Hopefully by now you've heard that USNF will be offering a School of Wizardry for kids from Age 5 through 17 this summer:https://uunorthampton.org/education/usnf-school-of-wizardry.Some of you might be wondering what in the world this has to do with Unitarian Universalism or religious education. UU Harry Potter Programs are somewhat common, not because Harry Potter is a secret Unitarian Universalist (perhaps he is?), but because religious education is a chance for kids to learn about things that matter to them and explore their values in a fun, engaging way.
Many kids love entering a world of magic and wizardry (many grown ups too!). Creating this engaging, imaginary world allows kids and youth a chance to think and reflect about who they are and what their values are.
Each day of the School of Wizardry, the students will explore a value such as power, respect, justice, possibility, and hope. Each house represents a virtue: peace, love, faith, and hope. In house meetings and classes, students will consider how they may live these values and virtues. As the students build their sense of community and togetherness in their house, they also consider how they can embody these important values in their lives.
One of my favorite things about religious education is that the curriculum can change and adapt for the students, the teachers, congregations, and lives of the people involved. It is a chance to play and explore, rooted in our 7 Principles, values, and community. As Jenn Blosser, the Director of Religious Education at the Unitarian Universalist Church of Fort Meyers (our partner for Wizard School) says, “There is something really sacred about play.” Students and teachers together get to jump into a new world, rooted in deep reflection, inspiring the search for truth and meaning.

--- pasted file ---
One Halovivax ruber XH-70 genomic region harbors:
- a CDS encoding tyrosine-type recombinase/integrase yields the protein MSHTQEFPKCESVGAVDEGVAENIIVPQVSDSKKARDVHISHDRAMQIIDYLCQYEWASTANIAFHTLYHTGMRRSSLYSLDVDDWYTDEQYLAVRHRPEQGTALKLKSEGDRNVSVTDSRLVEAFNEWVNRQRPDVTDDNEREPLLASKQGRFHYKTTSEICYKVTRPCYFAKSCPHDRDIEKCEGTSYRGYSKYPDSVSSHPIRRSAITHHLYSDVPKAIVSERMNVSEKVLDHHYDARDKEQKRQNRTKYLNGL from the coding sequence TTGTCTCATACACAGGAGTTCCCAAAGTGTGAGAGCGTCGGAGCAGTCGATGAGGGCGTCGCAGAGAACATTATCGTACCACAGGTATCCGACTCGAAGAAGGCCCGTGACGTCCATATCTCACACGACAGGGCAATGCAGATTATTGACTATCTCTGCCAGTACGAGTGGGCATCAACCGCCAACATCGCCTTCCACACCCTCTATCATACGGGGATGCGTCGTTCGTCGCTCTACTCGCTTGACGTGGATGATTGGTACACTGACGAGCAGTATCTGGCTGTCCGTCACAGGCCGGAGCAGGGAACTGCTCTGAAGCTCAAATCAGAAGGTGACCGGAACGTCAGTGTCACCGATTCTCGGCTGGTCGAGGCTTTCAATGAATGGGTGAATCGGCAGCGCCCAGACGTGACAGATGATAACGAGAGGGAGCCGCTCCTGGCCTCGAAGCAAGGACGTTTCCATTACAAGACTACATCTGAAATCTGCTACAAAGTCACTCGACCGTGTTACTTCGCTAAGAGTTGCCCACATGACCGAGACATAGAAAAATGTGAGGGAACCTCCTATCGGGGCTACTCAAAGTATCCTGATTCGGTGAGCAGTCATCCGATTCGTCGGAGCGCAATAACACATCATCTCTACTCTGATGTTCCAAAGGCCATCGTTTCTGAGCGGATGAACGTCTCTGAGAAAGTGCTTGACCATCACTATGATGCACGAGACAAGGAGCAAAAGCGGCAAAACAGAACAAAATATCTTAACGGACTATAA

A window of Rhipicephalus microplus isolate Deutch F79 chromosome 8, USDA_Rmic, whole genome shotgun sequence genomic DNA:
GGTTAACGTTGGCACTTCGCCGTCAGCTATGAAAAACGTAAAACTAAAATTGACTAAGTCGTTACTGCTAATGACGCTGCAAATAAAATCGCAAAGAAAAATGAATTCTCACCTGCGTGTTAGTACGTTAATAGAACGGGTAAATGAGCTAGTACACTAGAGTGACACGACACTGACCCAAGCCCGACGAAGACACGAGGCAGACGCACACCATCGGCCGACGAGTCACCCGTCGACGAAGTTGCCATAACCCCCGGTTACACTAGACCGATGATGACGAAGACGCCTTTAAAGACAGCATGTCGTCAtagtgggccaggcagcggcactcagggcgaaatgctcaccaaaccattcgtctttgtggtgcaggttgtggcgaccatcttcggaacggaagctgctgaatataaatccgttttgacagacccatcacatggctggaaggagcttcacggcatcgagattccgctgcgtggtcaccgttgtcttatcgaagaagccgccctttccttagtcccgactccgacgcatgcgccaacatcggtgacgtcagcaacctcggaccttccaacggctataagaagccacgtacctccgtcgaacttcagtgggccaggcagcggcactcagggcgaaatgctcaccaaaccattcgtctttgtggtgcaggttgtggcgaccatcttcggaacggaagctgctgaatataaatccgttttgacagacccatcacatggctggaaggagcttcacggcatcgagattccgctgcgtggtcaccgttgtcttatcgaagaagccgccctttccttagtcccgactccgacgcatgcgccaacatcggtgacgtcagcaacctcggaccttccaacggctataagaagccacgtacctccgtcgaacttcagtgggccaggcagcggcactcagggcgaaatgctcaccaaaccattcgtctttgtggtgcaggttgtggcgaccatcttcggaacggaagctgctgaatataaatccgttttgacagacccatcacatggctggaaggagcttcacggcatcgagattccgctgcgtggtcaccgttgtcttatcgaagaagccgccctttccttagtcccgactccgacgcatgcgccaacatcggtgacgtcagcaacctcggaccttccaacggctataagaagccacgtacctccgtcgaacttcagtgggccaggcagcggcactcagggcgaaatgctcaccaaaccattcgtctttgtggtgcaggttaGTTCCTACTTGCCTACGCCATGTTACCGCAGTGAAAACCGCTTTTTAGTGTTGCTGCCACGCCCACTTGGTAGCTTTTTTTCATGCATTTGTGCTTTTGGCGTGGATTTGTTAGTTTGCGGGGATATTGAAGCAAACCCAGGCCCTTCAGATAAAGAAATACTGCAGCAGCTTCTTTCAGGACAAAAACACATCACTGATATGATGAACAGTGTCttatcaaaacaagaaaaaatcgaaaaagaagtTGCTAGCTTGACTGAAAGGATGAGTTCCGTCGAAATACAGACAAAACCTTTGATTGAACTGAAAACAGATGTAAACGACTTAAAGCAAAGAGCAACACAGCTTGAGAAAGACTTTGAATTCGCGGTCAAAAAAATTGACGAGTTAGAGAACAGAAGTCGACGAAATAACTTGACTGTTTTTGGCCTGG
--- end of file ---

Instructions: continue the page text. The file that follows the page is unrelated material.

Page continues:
On Friday nights in Jewish homes around the world, families come together to light candles, say prayers, and share a meal. For the next 25 hours, the sabbath or Shabbat, is a time to rest. It is a special time set aside from the rest of the week to not work. I have relatives that don’t drive their cars or even turn the lights on and off during this time. They walk to synagogue for worship and have special timers on their lamps. The sabbath is intentional time spent together in presence and stillness.
In some ways, this time of pandemic feels like a prolonged sabbath. Everything has come to rest. It can feel like a quiet, relaxing break. And, it can also feel stressful, anxiety-provoking and relentless. For many families, there isn’t a clear distinction between work, homeschool, and rest.
Carving out time for sabbath -- intentional rest, both together as a family and alone, can feel really restorative. There are ideas and resources below for how to do this, including creating an altar, making a chalice, and practicing mindfulness together. Just like getting dressed in the morning is pretty critical at this time, having intentional time to rest and to be together is also vital.